Reference > Cambridge History > Later National Literature, Part II > Political Writing Since 1850 > Henry George; The Income Tax
  New Doctrines Edward Bellamy  

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The Cambridge History of English and American Literature in 18 Volumes (1907–21).
VOLUME XVII. Later National Literature, Part II.

XXI. Political Writing Since 1850.

§ 32. Henry George; The Income Tax.


Criticism was started by Henry George  17  in his Progress and Poverty (1879):
So long as all the increased wealth which modern progress brings goes but to build up great fortunes, to increase luxury and make sharper the contrast between the House of Have and the House of Want, progress is not real and cannot be permanent. The reaction must come. The tower leans from its foundations, and every new story but hastens the final catastrophe. To educate men who must be condemned to poverty, is but to make them restive; to base on a state of most glaring social inequality political institutions under which men are theoretically equal, is to stand a pyramid on its apex.
The remedy was an application of the physiocratic doctrine of the eighteenth century. The land of each country belongs to all of its people but it is occupied or used by individuals. Therefore all land rents, or taxes on rents, should be used for the common good, thus removing all existing revenues. Thus abolishing taxes on labour and production would stimulate wages and profits. Land values would decline and land held for speculation would be thrown in the market. This argument won great popularity and George suddenly became the leader of a new movement—the single tax. It had much popularity and influence abroad; it contributed to the introduction of increment taxes in Germany and Australia; in England it was well received on account of the Irish situation. In the United States it has had less practical results, but one of the attendant theories—that wages are paid out of the value created by labour, not out of capital—has had a wide acceptance. Gradually, also, all types of economist emphasized questions of distribution and the ground of the older individualistic laissez faire school was abandoned. The great question of taxation was subjected to analysis and new sources of revenue were defended in Max West’s Inheritance Tax and E. R. A. Seligman’s Essays on the Income Tax. Thus within fifteen years after the publication of George’s work the revision of America’s tax systems was well under way. Reform was openly advocated by liberals and bitterly opposed by conservatives. Illustrative of the conservative view were the words of Justice Field in the decision by which the Federal income tax law of 1894 was declared unconstitutional: “The present assault upon capital is but the beginning. It will be but the stepping-stone to others larger and more sweeping till our political conditions will become a war of the poor against the rich; a war growing in intensity and bitterness.” In contrast was the more liberal spirit in Justice Harlan’s dissenting opinion:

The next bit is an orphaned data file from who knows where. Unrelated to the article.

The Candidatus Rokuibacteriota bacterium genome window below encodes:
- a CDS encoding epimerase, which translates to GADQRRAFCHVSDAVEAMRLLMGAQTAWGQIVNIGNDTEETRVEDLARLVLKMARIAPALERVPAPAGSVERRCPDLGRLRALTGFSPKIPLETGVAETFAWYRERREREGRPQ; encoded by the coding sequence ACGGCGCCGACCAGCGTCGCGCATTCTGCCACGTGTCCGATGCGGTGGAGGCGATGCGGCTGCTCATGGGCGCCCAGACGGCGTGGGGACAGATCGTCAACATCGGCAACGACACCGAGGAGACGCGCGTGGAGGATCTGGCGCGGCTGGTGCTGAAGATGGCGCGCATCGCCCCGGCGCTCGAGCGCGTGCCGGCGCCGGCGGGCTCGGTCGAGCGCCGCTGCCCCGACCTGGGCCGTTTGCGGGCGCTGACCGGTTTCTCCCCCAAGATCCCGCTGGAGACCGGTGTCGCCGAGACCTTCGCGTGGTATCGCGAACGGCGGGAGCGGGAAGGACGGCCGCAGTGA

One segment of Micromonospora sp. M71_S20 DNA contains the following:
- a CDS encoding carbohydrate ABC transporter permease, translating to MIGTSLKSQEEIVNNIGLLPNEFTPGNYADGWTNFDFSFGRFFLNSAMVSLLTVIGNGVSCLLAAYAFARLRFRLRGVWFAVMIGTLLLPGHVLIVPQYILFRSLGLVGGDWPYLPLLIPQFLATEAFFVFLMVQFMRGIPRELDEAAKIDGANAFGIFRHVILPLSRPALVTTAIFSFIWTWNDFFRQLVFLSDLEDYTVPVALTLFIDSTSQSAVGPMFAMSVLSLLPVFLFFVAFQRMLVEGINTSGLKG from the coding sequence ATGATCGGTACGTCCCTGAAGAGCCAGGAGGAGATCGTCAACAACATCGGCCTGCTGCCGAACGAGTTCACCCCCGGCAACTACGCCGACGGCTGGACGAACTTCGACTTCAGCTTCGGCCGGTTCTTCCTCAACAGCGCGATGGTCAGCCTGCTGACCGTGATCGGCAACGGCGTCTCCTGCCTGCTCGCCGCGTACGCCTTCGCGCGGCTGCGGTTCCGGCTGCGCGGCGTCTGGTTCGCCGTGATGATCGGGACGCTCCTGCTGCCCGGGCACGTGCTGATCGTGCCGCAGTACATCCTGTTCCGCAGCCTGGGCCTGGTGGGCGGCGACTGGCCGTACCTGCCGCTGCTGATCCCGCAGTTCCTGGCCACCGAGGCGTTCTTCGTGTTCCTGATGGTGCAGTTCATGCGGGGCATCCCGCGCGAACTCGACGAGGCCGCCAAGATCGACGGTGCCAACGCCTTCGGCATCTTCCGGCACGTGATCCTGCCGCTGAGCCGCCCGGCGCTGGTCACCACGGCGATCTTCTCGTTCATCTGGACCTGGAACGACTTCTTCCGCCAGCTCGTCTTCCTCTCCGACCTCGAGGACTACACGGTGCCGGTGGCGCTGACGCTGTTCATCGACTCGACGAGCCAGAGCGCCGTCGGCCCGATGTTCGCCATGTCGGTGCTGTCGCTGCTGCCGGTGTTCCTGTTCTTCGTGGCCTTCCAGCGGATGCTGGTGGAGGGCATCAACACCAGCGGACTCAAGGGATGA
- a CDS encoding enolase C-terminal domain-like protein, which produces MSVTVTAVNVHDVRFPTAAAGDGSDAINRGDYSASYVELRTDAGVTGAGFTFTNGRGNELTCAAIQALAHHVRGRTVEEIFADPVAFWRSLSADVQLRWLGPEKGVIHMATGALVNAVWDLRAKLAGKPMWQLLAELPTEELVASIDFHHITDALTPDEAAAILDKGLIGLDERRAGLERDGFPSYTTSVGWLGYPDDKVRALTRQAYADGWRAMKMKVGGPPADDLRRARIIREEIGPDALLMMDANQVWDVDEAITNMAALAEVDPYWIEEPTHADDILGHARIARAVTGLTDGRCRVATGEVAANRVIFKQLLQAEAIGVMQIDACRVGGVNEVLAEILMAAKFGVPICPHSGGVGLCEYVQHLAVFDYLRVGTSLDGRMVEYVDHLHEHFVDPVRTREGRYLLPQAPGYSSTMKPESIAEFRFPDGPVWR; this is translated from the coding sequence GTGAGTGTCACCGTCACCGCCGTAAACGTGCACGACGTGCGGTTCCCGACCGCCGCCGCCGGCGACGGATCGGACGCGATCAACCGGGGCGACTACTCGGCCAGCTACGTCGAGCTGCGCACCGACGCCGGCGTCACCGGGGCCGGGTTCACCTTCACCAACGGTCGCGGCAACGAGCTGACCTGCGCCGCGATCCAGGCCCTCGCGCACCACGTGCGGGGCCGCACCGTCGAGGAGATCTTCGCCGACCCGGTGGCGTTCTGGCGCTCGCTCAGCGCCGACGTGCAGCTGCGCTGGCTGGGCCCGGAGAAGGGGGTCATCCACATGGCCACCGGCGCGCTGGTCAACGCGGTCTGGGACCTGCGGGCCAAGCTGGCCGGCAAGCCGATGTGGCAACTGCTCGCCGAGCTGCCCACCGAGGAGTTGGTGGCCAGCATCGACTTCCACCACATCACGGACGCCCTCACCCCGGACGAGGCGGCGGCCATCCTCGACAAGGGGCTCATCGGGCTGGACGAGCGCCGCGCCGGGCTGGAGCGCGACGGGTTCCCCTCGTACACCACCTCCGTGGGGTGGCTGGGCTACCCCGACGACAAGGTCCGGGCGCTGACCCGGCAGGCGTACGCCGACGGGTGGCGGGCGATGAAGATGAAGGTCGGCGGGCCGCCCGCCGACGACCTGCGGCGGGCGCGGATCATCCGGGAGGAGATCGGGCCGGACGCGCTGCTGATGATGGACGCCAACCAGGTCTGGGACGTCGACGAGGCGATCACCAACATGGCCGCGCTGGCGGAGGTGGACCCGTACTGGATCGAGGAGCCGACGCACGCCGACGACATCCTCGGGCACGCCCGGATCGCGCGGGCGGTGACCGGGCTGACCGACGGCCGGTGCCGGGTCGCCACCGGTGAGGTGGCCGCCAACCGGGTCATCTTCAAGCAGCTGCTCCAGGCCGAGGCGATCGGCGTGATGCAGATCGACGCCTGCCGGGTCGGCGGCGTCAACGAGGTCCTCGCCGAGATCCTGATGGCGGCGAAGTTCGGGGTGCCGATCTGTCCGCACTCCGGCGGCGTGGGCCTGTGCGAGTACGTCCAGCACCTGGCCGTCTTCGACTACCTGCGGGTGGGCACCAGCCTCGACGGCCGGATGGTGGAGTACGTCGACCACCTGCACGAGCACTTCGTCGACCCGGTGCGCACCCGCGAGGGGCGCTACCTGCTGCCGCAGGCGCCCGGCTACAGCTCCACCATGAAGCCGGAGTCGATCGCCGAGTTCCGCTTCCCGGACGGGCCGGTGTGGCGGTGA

The practical effect of the decision today is to give certain kinds of property a position of favouritism and advantage inconsistent with the fundamental principles of our social organization, and to invest them with power and influence that may be perilous to that portion of the American people upon whom rests the larger part of the burdens of the Government and who ought not to be subjected to the dominion of aggregated wealth any more than the property of the country should be at the mercy of the lawless.
  42

Note 17Ibid. [ back ]

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  New Doctrines Edward Bellamy  
 
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